It’s an age old story: A guy walks into a bar and orders a stiff drink. But in this case, the guy was Count Negroni from Florence, Italy, and his request is the origin of what’s now a classic cocktail.
According to legend, sometime in the early 1900s Count Negroni asked a bartender to make him an Americano, but with gin instead of club soda. What resulted became his signature drink, and now the bitter blend of gin, Campari and sweet vermouth is a favorite aperitif not just among Italians.
Most Negronis are garnished with a twist of orange peel, but the bartenders at Bourbon & Branch in San Francisco give it an “explosive” end. Using a vegetable peeler they remove a thick strip of orange peel. While bending it towards the cocktail they hold a light match between the peel and the drink. The citrus oils will ignite for a split-second creating a spectacular finish. Be careful when doing this step but don’t be tempted to leave it out– the subtle orange flavor is worth the extra step.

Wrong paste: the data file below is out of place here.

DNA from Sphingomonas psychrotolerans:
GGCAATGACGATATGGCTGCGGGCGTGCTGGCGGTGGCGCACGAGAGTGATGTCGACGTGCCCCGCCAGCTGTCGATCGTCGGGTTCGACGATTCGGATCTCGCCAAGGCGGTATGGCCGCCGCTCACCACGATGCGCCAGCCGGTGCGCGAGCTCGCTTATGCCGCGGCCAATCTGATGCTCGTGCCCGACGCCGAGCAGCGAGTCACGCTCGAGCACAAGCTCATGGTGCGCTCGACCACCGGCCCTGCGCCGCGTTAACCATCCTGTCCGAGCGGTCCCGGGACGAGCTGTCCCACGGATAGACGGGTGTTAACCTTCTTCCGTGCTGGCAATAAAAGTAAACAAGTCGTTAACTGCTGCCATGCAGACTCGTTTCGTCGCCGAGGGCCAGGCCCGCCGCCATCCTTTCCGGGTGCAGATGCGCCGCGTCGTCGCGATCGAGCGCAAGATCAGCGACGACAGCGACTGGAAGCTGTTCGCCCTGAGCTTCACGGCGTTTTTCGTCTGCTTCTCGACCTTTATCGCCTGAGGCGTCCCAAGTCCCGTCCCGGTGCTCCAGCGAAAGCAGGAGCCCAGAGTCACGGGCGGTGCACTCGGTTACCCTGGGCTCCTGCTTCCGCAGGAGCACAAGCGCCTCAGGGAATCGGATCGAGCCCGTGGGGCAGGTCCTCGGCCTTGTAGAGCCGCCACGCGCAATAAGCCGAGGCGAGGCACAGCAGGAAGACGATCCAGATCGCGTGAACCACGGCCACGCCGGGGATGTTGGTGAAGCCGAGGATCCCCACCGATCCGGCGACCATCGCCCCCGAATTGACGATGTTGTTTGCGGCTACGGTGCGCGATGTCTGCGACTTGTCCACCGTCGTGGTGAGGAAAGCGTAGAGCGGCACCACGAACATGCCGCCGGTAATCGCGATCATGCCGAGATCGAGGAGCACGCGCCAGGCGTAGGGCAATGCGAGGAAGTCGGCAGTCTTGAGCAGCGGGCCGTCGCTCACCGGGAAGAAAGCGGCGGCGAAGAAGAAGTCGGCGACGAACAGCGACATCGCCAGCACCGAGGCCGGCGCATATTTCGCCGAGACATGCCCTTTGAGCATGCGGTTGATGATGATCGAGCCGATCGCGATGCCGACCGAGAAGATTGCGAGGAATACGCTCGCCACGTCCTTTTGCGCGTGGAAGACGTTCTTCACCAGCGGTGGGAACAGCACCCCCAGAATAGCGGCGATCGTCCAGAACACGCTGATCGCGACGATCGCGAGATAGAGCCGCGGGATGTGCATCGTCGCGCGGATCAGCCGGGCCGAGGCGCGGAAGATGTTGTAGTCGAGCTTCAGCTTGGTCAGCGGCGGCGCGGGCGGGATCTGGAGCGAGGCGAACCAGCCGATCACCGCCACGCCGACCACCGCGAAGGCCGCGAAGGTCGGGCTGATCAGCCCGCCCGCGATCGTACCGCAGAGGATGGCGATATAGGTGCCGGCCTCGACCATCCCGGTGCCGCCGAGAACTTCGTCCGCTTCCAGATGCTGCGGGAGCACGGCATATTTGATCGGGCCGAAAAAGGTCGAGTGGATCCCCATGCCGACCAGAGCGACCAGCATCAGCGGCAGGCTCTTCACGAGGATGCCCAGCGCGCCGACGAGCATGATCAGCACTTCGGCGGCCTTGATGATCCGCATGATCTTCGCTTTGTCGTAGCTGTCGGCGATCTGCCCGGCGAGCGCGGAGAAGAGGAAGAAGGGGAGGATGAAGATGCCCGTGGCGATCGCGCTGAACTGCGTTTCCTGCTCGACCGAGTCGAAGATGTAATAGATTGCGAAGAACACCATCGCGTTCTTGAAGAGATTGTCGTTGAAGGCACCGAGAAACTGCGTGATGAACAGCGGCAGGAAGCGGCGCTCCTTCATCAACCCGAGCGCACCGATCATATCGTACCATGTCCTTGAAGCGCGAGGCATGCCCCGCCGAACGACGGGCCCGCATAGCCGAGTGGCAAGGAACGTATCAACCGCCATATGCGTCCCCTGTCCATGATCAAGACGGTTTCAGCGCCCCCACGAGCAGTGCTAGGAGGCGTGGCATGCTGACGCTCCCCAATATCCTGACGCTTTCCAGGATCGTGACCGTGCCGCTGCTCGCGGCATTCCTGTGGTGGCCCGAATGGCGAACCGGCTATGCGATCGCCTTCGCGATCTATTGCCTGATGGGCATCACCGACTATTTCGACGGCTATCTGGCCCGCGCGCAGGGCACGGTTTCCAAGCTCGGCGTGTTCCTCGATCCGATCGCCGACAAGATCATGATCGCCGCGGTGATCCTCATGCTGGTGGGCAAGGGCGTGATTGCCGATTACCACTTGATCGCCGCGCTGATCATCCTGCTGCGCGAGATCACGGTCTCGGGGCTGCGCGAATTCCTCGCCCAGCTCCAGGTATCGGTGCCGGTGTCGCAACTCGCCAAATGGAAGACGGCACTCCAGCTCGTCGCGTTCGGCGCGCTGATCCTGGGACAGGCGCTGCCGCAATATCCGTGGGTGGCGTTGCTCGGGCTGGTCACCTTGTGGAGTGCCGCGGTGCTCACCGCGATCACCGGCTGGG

To make a Negroni at home, shake 1 oz. each of gin, sweet vermouth and Campari in a cocktail shaker filled 2/3 full with ice. Strain into a martini glass, then garnish with the orange peel.